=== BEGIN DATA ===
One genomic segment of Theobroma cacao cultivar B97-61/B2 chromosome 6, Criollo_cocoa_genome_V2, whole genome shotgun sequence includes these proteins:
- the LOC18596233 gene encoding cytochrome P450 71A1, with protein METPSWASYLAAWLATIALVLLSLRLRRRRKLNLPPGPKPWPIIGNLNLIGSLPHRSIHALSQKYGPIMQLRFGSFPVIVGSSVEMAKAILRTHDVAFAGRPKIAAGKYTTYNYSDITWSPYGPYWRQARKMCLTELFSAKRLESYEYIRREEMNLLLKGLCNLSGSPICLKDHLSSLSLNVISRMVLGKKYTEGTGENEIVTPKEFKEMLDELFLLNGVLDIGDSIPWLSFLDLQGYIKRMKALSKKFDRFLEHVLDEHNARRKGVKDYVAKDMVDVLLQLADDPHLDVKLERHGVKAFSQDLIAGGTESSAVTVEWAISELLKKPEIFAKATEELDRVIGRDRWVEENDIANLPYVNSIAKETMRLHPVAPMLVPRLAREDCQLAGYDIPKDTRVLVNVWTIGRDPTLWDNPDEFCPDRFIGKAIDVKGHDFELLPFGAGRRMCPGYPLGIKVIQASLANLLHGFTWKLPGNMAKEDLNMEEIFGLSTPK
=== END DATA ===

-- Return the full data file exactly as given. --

One genomic segment of Theobroma cacao cultivar B97-61/B2 chromosome 6, Criollo_cocoa_genome_V2, whole genome shotgun sequence includes these proteins:
- the LOC18596233 gene encoding cytochrome P450 71A1, with protein METPSWASYLAAWLATIALVLLSLRLRRRRKLNLPPGPKPWPIIGNLNLIGSLPHRSIHALSQKYGPIMQLRFGSFPVIVGSSVEMAKAILRTHDVAFAGRPKIAAGKYTTYNYSDITWSPYGPYWRQARKMCLTELFSAKRLESYEYIRREEMNLLLKGLCNLSGSPICLKDHLSSLSLNVISRMVLGKKYTEGTGENEIVTPKEFKEMLDELFLLNGVLDIGDSIPWLSFLDLQGYIKRMKALSKKFDRFLEHVLDEHNARRKGVKDYVAKDMVDVLLQLADDPHLDVKLERHGVKAFSQDLIAGGTESSAVTVEWAISELLKKPEIFAKATEELDRVIGRDRWVEENDIANLPYVNSIAKETMRLHPVAPMLVPRLAREDCQLAGYDIPKDTRVLVNVWTIGRDPTLWDNPDEFCPDRFIGKAIDVKGHDFELLPFGAGRRMCPGYPLGIKVIQASLANLLHGFTWKLPGNMAKEDLNMEEIFGLSTPK